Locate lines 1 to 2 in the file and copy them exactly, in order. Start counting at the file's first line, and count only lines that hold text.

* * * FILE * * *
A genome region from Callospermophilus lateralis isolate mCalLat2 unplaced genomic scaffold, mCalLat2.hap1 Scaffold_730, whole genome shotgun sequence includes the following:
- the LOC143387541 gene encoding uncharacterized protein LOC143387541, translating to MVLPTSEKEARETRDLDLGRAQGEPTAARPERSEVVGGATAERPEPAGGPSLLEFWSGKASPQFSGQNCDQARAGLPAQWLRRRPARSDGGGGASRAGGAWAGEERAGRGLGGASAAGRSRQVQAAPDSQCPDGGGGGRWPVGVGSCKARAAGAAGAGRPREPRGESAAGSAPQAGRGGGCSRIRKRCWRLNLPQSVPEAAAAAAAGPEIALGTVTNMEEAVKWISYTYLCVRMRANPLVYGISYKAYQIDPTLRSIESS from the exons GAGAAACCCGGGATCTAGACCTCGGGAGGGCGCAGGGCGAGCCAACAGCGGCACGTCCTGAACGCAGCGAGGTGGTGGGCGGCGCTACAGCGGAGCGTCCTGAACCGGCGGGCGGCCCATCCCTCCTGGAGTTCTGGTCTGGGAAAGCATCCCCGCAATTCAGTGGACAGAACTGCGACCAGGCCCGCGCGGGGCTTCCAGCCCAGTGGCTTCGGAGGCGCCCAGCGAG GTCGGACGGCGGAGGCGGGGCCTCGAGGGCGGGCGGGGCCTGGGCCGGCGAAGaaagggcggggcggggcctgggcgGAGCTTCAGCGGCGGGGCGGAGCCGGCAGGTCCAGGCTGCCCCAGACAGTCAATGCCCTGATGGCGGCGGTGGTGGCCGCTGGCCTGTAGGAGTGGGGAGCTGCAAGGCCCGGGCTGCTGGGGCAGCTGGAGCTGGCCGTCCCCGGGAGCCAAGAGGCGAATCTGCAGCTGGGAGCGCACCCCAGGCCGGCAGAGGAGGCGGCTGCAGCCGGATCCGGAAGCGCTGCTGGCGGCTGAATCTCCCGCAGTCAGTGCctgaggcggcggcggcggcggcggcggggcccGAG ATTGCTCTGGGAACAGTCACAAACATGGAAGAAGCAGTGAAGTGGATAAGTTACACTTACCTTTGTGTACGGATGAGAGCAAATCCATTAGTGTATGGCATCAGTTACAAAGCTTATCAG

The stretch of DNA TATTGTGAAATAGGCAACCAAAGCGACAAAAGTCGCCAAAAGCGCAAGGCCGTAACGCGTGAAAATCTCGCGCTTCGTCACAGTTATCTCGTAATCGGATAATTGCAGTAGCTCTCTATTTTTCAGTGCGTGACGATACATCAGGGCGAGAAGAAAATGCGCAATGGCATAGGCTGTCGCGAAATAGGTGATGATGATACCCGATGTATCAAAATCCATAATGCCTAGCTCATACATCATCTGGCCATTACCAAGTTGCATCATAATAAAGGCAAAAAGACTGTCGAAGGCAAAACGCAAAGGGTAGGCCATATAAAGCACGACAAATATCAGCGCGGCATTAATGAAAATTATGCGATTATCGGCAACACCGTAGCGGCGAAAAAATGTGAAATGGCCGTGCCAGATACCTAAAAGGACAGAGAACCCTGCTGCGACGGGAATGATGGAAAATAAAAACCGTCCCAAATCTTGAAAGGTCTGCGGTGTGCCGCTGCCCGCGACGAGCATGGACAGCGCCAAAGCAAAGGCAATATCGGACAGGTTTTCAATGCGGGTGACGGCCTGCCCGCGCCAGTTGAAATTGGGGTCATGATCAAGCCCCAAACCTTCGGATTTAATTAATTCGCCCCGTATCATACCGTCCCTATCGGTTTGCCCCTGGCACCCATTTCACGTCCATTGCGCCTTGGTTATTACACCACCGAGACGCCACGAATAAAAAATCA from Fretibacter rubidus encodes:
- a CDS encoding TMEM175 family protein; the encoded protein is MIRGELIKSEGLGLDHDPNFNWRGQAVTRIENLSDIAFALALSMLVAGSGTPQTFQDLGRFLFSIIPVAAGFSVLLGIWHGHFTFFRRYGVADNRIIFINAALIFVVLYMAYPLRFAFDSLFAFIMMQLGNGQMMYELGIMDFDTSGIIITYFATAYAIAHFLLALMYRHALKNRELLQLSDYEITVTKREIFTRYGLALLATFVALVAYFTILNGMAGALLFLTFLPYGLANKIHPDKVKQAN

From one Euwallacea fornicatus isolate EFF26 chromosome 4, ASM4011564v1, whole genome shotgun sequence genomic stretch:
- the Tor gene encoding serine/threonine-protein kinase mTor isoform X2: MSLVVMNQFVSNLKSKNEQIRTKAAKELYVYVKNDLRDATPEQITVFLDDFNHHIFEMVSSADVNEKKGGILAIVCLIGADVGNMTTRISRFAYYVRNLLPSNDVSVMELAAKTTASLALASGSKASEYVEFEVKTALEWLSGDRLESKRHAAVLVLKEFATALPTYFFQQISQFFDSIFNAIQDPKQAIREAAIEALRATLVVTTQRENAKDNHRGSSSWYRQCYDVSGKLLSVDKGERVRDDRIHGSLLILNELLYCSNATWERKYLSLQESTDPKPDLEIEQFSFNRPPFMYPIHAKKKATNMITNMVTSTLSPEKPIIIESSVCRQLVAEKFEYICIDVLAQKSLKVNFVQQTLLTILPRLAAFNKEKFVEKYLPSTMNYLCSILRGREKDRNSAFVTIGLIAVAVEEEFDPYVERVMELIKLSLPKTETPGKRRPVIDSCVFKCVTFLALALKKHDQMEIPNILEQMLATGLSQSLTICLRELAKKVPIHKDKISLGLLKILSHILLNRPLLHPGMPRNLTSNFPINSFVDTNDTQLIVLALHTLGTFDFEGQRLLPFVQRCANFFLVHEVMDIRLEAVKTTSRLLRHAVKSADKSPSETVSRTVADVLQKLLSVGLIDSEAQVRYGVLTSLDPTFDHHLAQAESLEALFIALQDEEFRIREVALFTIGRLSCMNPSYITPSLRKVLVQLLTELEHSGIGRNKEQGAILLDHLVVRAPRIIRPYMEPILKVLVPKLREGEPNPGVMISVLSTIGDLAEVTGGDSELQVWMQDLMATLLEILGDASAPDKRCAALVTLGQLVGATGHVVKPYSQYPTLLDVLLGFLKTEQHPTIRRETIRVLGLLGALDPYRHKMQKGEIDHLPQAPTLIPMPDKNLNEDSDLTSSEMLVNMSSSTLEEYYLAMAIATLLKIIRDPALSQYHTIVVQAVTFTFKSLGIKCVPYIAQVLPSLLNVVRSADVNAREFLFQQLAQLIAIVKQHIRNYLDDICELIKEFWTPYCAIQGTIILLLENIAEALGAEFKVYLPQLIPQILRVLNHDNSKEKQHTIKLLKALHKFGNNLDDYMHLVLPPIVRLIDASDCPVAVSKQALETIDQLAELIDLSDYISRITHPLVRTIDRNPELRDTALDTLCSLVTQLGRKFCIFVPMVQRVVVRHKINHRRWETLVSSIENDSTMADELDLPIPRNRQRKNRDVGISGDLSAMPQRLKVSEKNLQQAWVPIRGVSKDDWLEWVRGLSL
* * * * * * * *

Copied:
A genome region from Callospermophilus lateralis isolate mCalLat2 unplaced genomic scaffold, mCalLat2.hap1 Scaffold_730, whole genome shotgun sequence includes the following:
- the LOC143387541 gene encoding uncharacterized protein LOC143387541, translating to MVLPTSEKEARETRDLDLGRAQGEPTAARPERSEVVGGATAERPEPAGGPSLLEFWSGKASPQFSGQNCDQARAGLPAQWLRRRPARSDGGGGASRAGGAWAGEERAGRGLGGASAAGRSRQVQAAPDSQCPDGGGGGRWPVGVGSCKARAAGAAGAGRPREPRGESAAGSAPQAGRGGGCSRIRKRCWRLNLPQSVPEAAAAAAAGPEIALGTVTNMEEAVKWISYTYLCVRMRANPLVYGISYKAYQIDPTLRSIESS from the exons GAGAAACCCGGGATCTAGACCTCGGGAGGGCGCAGGGCGAGCCAACAGCGGCACGTCCTGAACGCAGCGAGGTGGTGGGCGGCGCTACAGCGGAGCGTCCTGAACCGGCGGGCGGCCCATCCCTCCTGGAGTTCTGGTCTGGGAAAGCATCCCCGCAATTCAGTGGACAGAACTGCGACCAGGCCCGCGCGGGGCTTCCAGCCCAGTGGCTTCGGAGGCGCCCAGCGAG GTCGGACGGCGGAGGCGGGGCCTCGAGGGCGGGCGGGGCCTGGGCCGGCGAAGaaagggcggggcggggcctgggcgGAGCTTCAGCGGCGGGGCGGAGCCGGCAGGTCCAGGCTGCCCCAGACAGTCAATGCCCTGATGGCGGCGGTGGTGGCCGCTGGCCTGTAGGAGTGGGGAGCTGCAAGGCCCGGGCTGCTGGGGCAGCTGGAGCTGGCCGTCCCCGGGAGCCAAGAGGCGAATCTGCAGCTGGGAGCGCACCCCAGGCCGGCAGAGGAGGCGGCTGCAGCCGGATCCGGAAGCGCTGCTGGCGGCTGAATCTCCCGCAGTCAGTGCctgaggcggcggcggcggcggcggcggggcccGAG ATTGCTCTGGGAACAGTCACAAACATGGAAGAAGCAGTGAAGTGGATAAGTTACACTTACCTTTGTGTACGGATGAGAGCAAATCCATTAGTGTATGGCATCAGTTACAAAGCTTATCAG